Thoughts on Being a Parent in Law School
“If you’re planning on going to law school as a parent: think about it.
No really. Think.
Think about where you are now, and where you want to be in 5 years, 10 years, 20 years. Chances are you’ve already had the “what do I want to do with my life?” discussion with at least three guidance counselors, parents, friends, roommates, and one or more significant others. You want to help people. You want to see justice served. You want to ensure everyone has a voice. You want to make the world a better place for the next generation. But it’s not just yourself that you have to think about anymore: you’re a parent.
Think about the lawyering skills you already have just from being a parent. You know how to survive on very little sleep (2am feedings. ‘Nuff said). You’ve spent significant amounts of time dealing with people with whom you don’t see eye-to-eye (ever try to feed a two-year-old vegetables?). And you’re adept at negotiating agreements under pressure (Skittles are not a breakfast food, contrary to popular 3-year-old belief). Think about what you’ve learned as a parent, and how this will help your understanding as a law student.
Think about the law school curriculum. You’ll be asked to become an expert on many different areas of law, from Arbitration to Worker’s Compensation. If you can master a Children’s Tylenol milliliters-to-weight-and-age formula, Taxation of Individual Income should be a piece of cake. Each class requires focus and stamina, skills you already have if you’ve ever taken a child to the toy store to shop for someone else. Find what works for you: do you prefer to listen to music as you study, or have absolute silence? Are you a quick thinker who’s not afraid to be cold-called, or prefer to volunteer when you’re sure you know the answer? You’ll be asked “How do you do it?” more times than you can count. But really, it’s not any harder to make it through law school as a parent than on your own. The reading doesn’t get more difficult just because you’re a parent. The papers don’t get any longer. What it really boils down to is scheduling.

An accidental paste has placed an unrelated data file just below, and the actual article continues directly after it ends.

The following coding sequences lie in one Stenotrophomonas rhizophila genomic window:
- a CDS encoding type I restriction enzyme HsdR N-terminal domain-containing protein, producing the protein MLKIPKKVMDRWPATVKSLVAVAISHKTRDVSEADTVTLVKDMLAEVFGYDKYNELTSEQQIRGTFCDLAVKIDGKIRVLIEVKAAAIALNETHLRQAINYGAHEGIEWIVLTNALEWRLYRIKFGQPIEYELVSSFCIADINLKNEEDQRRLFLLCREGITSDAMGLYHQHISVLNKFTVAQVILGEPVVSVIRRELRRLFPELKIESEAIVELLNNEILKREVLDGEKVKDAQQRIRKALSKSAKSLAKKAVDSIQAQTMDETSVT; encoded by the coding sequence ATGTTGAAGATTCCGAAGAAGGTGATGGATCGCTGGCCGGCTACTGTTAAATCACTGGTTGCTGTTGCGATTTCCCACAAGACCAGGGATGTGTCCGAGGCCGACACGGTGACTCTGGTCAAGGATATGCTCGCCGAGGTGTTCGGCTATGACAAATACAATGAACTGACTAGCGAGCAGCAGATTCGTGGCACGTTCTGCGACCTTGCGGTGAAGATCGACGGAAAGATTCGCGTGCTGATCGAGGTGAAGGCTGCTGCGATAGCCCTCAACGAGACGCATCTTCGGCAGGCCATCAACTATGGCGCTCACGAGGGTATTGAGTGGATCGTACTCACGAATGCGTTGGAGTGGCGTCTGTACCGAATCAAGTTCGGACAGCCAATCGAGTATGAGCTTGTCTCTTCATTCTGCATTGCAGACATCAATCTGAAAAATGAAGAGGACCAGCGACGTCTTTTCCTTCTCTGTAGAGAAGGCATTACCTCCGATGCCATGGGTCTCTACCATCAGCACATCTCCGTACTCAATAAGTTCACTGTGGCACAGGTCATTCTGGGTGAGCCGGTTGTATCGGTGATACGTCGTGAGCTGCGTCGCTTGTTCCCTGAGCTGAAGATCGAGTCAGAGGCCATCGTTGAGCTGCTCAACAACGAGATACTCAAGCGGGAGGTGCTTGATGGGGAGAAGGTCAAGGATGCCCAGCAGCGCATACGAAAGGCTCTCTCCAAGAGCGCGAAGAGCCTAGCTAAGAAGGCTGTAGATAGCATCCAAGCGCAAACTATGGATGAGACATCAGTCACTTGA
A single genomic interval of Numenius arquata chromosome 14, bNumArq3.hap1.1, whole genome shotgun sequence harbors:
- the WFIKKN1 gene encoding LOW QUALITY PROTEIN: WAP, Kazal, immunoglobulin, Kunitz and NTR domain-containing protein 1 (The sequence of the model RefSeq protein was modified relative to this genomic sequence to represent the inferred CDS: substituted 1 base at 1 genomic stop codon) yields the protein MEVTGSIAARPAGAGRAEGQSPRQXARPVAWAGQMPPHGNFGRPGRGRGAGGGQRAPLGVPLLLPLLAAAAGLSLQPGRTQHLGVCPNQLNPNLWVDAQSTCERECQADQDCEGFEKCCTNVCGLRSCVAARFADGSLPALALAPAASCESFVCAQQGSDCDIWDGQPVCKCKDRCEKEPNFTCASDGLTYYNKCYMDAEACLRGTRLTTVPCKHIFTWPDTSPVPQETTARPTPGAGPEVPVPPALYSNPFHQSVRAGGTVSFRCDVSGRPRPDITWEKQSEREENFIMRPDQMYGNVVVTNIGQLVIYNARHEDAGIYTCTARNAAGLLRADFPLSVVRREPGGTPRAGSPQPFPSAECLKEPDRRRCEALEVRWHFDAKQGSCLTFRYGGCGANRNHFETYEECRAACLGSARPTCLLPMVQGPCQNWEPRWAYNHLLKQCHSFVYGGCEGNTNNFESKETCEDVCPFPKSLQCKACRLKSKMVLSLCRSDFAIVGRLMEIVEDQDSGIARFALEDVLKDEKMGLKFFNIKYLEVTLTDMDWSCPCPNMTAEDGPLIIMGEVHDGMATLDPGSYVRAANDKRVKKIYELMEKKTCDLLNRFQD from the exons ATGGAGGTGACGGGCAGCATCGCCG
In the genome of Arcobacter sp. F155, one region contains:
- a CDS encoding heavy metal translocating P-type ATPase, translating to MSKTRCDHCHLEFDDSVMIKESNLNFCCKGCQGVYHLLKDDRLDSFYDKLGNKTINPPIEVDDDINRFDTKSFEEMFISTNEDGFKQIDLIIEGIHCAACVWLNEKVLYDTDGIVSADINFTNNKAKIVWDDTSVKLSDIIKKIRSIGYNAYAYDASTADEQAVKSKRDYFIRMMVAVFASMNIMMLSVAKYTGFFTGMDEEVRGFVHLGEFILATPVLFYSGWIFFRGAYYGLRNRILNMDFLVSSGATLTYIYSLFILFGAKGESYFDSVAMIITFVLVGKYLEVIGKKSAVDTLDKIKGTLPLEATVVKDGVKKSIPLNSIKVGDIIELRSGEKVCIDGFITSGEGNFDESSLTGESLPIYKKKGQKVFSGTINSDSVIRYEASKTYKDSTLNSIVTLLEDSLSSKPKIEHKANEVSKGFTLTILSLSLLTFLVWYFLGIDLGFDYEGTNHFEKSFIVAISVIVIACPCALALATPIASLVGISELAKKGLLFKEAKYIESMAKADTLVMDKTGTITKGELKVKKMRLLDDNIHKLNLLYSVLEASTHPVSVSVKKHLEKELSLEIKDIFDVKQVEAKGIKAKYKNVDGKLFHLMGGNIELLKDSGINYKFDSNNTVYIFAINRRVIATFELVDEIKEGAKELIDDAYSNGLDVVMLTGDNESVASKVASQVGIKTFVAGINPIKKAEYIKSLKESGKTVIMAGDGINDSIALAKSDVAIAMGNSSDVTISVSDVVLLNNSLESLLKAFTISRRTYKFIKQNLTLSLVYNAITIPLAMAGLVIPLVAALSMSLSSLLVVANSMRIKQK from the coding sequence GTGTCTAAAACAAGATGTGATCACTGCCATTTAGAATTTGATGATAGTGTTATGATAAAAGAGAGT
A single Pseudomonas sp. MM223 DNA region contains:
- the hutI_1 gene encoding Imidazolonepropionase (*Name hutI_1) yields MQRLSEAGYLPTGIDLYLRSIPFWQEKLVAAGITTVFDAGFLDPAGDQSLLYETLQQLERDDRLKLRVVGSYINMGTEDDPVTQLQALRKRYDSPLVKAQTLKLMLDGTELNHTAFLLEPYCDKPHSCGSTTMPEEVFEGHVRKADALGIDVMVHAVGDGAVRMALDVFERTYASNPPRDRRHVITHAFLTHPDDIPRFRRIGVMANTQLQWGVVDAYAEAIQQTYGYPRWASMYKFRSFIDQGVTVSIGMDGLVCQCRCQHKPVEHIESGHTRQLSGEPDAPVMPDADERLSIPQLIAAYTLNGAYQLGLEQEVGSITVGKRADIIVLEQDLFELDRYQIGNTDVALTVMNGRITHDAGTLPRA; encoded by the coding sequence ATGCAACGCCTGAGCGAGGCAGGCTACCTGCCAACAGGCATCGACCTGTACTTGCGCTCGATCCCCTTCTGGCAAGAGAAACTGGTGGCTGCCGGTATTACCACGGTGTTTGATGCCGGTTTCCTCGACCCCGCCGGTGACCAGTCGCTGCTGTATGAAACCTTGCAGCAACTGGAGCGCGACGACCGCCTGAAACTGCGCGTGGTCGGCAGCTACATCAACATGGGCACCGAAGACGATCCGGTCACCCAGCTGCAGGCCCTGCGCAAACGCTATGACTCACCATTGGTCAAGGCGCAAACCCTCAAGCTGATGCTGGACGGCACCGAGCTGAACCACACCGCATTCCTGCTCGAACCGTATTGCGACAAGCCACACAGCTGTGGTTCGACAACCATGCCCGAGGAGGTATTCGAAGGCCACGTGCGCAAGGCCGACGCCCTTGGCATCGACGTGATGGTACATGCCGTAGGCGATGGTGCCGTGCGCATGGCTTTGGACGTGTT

Think about how you will balance homework and home life. You’ll feel pulled in a million directions: spending time with your family, being relatively social with your classmates, and, of course, getting the homework done. The best advice I ever received is this: treat law school like a job. Arrive and leave at the same time every day, whether you have class or not. I use down time between classes to do my reading, which lets me focus on my family in the evenings. I try not to do homework on Saturdays unless it’s during finals or a paper is due the following Monday. Yes, there will always be the occasional extra-long reading assignment or paper that takes longer than anticipated, but those aren’t as frequent as you’d think. Schedule both time to study and time to NOT study—then stick to your schedule. Okay, so you probably won’t get to go to all the PAD events or all the Bar “Reviews.” You won’t get to watch tv very often (but you’ll be too broke for cable anyway). And the few times you’ll pull all-nighters will be because your child is sick rather than because you’re cramming for finals. But think about all the other things you’ll have to look forward to.
Think about the experiences you’ll have. You’ll make some of the best friends you’ve ever had. You’ll take classes with some of the brightest professors in the field. You’ll have opportunities to intern, clerk, and practice with some of the top professionals in the state. Then every step of the way, you’ll remember why you’re doing this. Why you keep pushing forward through all ninety credit hours. Why you can’t wait for the day you put on that cap and gown and take goofy pictures on the steps of the law school holding your little one. And most of all, showing your son that just like Mommy did, they, too, can achieve anything.